Friday, August 30, 2013

Paying it Forward in Your Writing Career

I used Grammarly to grammar check this post, because even someone who edits for a living can use a second set of eyes.

No doubt most of you are familiar with the concept of “Paying it Forward.” In Catholic terms, it could be considered just good old-fashioned generosity. We are kind to others and try to help others, whether or not we receive any repayment for it. We trust that God will treat us with the same generosity we show towards others.

How, then, can we pay it forward in our writing careers? In the July/August 2013 issue of Writer’s Digest, thriller and young adult author Jordan Dane shares how she keeps a framed sticky note on her desk. It has one word on it: “Fantastic.”  It was written by bestselling author Sharon Sala who encouraged Dane and helped find her an agent. This is a beautiful example of paying it forward. Dane writes, “When I asked how I could repay her kindness, she said, ‘Do the same for someone else.’”

Not all of us are bestselling authors with the power of connecting a fledgling writer to an agent, but we all have the power to offer encouragement and support to our fellow writers. We can help other writers in a variety of ways.

Here are five ways to Pay it Forward:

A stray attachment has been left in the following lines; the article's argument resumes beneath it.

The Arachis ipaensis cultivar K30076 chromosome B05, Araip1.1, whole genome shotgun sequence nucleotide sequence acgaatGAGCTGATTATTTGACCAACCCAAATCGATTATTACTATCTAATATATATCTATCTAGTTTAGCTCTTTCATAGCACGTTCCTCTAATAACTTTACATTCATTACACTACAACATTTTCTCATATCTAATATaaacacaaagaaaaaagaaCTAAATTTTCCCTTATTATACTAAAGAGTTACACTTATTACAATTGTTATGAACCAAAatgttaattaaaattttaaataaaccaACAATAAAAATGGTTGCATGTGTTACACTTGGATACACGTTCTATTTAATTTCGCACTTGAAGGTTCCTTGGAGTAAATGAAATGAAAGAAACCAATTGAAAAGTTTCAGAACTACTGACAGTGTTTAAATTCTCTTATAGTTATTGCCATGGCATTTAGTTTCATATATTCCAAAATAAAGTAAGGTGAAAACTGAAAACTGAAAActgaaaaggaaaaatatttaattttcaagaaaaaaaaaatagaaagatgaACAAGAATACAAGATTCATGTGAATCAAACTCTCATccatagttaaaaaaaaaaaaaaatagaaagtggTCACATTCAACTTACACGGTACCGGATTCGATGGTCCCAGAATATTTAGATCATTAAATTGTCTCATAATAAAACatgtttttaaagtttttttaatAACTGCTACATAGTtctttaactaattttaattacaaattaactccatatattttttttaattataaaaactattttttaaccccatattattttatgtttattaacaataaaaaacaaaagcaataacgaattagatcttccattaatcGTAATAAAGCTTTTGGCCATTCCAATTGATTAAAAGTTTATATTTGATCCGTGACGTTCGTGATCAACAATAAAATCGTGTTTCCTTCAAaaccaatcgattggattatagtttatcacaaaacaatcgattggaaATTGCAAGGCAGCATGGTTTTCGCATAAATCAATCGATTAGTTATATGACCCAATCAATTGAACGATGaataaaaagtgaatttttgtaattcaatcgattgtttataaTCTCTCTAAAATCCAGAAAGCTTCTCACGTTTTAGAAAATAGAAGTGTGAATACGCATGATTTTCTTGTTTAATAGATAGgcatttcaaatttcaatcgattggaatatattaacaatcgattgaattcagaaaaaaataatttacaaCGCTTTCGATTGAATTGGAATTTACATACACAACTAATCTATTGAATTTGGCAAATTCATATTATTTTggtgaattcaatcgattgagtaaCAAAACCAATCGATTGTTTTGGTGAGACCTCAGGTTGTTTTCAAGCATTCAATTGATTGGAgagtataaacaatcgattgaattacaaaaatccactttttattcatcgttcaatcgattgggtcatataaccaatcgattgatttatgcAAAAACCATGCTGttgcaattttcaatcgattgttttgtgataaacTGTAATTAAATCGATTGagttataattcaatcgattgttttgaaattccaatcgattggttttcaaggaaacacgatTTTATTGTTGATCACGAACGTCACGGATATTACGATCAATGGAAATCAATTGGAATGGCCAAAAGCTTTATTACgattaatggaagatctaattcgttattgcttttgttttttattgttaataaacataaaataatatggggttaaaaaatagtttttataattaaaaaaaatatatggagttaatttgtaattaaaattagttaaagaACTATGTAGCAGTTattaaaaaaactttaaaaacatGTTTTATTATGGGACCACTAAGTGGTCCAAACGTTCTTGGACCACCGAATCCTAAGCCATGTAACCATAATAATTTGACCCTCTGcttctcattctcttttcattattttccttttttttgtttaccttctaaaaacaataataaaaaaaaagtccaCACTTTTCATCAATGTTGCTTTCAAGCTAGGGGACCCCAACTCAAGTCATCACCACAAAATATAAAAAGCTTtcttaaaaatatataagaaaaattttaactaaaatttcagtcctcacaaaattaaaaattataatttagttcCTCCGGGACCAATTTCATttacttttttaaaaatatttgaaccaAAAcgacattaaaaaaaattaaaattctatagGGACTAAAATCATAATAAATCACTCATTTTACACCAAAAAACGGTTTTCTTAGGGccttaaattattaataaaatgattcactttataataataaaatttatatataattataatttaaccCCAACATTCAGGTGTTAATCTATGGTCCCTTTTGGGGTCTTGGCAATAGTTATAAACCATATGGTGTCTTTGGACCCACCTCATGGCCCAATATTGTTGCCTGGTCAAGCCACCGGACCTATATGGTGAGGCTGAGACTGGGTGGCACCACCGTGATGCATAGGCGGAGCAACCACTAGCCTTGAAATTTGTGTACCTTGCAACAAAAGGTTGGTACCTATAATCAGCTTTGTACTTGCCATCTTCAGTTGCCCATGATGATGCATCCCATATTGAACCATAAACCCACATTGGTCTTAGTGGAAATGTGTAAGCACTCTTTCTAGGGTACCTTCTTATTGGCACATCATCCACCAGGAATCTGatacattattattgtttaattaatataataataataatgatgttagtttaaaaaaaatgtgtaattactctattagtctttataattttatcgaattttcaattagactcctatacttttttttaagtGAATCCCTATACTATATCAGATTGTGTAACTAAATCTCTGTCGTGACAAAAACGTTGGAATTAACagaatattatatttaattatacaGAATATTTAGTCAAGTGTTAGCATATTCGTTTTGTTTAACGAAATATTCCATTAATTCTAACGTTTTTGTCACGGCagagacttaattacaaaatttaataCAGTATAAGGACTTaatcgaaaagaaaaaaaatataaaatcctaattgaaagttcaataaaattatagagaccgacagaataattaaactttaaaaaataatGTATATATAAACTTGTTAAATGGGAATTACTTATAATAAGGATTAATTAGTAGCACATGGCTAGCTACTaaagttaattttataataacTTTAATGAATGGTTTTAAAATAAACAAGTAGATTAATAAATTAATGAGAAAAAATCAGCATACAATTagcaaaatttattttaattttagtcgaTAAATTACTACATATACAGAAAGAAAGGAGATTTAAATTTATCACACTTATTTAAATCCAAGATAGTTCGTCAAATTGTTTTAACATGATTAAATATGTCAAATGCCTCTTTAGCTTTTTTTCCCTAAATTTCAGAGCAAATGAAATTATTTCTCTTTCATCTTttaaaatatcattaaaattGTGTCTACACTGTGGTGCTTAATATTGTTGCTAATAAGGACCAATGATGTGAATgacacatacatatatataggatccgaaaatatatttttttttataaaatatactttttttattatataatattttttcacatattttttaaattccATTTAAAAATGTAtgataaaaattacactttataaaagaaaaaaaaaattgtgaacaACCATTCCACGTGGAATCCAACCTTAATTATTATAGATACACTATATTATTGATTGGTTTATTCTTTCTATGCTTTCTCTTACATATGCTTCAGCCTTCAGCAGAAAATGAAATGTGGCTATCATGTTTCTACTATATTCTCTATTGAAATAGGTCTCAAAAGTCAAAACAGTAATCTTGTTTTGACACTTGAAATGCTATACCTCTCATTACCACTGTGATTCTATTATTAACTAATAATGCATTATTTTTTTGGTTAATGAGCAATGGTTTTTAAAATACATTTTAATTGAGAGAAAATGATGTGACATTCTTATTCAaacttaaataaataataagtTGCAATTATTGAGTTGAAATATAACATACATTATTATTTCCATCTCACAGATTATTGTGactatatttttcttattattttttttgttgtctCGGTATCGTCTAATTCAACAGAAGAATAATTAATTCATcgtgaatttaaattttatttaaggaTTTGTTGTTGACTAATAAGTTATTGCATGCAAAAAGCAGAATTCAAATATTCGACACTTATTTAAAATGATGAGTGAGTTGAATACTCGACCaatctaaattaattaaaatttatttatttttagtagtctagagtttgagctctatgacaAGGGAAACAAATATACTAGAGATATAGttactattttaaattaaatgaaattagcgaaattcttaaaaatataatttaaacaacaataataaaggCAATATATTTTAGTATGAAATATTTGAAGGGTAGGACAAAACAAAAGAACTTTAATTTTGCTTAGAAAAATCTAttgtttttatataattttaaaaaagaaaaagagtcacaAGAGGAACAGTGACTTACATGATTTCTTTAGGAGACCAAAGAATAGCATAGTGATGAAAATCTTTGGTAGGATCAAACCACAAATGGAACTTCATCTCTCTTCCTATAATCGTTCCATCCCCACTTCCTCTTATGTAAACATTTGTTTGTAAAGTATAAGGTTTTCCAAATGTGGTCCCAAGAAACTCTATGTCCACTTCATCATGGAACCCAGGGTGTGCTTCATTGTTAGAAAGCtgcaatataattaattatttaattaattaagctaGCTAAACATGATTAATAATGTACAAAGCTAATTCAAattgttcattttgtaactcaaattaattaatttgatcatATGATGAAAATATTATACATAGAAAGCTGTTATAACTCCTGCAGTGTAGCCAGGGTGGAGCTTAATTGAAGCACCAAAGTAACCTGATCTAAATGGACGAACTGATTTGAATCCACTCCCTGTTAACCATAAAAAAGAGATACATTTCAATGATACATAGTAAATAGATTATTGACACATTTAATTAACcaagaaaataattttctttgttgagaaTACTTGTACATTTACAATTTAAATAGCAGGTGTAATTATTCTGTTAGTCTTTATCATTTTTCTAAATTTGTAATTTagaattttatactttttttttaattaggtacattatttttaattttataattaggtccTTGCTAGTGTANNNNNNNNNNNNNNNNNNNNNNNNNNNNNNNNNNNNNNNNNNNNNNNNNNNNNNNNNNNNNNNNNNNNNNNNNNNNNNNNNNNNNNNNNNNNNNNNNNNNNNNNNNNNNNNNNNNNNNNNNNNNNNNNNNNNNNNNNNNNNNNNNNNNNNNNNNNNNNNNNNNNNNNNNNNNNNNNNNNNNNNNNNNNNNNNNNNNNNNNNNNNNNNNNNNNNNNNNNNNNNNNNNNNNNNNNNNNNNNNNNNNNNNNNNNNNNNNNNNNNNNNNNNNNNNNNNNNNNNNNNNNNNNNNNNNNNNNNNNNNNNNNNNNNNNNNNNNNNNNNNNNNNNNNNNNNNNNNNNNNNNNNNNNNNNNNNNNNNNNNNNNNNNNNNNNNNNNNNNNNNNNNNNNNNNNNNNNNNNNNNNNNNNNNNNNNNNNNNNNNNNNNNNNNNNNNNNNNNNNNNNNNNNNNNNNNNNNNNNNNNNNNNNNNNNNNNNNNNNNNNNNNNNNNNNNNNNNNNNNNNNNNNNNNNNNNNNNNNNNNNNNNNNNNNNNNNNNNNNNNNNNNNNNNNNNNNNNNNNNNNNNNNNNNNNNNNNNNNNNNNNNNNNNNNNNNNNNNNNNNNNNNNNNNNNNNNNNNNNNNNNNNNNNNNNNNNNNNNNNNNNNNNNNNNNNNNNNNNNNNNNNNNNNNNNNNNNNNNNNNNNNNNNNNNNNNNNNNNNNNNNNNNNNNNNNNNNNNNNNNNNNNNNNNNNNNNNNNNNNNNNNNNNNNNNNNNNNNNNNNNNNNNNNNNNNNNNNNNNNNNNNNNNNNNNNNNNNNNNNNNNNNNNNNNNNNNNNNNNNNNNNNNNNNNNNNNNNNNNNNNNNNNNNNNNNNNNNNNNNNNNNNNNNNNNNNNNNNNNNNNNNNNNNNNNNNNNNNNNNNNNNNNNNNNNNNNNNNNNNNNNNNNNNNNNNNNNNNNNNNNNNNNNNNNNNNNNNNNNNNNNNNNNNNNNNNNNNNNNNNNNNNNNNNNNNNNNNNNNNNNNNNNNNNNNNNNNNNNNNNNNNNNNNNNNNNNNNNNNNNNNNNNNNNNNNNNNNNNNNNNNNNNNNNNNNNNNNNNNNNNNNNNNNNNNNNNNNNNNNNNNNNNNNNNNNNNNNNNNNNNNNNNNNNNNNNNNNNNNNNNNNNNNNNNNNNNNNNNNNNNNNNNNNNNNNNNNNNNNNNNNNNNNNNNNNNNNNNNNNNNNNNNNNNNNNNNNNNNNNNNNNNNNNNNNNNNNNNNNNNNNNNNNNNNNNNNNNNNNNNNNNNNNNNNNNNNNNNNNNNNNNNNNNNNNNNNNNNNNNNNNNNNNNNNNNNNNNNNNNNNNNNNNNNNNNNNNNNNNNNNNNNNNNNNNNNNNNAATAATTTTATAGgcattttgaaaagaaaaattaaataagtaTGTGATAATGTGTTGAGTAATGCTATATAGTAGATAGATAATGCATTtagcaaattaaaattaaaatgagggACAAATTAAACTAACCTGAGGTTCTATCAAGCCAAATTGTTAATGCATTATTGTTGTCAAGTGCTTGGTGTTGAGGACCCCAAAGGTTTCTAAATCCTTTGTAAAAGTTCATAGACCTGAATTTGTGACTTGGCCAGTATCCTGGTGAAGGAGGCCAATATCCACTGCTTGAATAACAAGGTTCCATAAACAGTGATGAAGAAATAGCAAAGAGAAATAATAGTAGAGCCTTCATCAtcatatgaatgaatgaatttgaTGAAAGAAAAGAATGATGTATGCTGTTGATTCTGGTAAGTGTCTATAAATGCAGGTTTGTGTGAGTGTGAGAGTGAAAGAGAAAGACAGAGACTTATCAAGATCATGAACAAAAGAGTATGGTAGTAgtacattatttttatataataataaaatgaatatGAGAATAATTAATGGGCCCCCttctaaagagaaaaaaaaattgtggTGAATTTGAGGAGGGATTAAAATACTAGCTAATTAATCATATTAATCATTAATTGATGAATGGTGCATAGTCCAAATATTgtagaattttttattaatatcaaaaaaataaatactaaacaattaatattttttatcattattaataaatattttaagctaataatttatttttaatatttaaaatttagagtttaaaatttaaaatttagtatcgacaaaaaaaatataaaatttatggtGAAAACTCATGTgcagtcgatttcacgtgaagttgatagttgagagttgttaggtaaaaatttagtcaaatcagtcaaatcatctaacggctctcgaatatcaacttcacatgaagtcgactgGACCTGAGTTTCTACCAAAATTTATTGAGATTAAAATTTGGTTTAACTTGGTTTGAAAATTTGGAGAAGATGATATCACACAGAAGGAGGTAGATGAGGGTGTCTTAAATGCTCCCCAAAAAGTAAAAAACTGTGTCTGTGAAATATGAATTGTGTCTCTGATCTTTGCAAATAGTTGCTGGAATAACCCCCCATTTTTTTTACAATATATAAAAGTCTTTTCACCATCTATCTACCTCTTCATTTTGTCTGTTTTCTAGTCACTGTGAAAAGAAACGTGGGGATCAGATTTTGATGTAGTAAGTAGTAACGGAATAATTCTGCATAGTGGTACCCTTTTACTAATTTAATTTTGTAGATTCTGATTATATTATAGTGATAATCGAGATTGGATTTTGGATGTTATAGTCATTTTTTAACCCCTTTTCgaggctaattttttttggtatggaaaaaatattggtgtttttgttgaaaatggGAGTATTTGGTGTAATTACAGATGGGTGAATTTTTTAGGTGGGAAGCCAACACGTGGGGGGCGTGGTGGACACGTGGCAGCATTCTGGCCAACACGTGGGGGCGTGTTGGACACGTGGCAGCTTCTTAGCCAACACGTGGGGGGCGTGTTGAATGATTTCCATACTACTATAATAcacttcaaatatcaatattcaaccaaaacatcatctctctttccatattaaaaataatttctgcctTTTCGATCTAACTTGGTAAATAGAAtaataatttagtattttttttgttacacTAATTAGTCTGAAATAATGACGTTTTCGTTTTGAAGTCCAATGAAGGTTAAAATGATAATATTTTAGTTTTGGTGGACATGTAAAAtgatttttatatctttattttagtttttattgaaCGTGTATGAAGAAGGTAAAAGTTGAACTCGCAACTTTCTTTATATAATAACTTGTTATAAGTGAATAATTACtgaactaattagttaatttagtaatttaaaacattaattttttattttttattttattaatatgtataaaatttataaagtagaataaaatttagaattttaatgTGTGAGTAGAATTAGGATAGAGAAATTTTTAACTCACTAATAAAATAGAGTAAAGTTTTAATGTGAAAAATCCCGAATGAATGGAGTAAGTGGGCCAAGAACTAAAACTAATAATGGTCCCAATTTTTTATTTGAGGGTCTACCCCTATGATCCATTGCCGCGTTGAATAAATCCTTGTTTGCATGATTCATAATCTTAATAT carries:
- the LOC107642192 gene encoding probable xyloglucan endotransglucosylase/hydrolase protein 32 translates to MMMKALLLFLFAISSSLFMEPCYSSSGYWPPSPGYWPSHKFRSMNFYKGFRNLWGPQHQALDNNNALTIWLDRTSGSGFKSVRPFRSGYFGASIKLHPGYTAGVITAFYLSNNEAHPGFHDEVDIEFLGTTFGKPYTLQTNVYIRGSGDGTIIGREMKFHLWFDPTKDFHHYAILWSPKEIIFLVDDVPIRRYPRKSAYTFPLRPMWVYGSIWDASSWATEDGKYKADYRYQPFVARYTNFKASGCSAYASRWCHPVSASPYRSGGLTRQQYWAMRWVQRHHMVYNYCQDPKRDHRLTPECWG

1)      Write a (Kind) Review – I’ve written a lot of reviews in my life and I can usually find something kind to say about a book.  I’m not saying you should give it five stars if it doesn’t deserve it, but have an open mind and a kind pen. As writers, we can appreciate the hard work that goes into writing a book. Treat others’ works the way you want your latest book to be treated. If you truly cannot say something kind, sometimes the best thing to do is not review it. (This is usually the tactic I take). There are plenty of good books out there to promote. There is no reason to tear someone down.

2)      Buy a book – We all appreciate when someone buys our books. Especially now, with Kindle versions, it is often possible to spend 99 cents and support an author. Whether you intend to read the book or not, the price of a cup of coffee or a candy bar can go a long way in helping another author.

3)      Be a beta reader. This is where those criticism tools can really come in handy. If someone asks you to read and comment on her work in progress, it is a great honor. Yes, it is time consuming, but we can all use the honest feedback at the point in the story-writing process when one can actually make changes.

4)      Use Social Media to help promote other writings – I don’t know about you, but I hate shameless self-promotion. I find promoting other efforts much easier to do. So, go ahead and share about that great book you just read or about another author’s media interview or article.

5)      Connect writers with those who can help them. As I stated at the beginning, we don’t all have the power to introduce someone to an agent, but we can make the connections we do have. As our own careers progress, those connections become greater.

Living generously is good for the soul and for one’s career. Pay it forward in your writing career and you’ll be happy you did.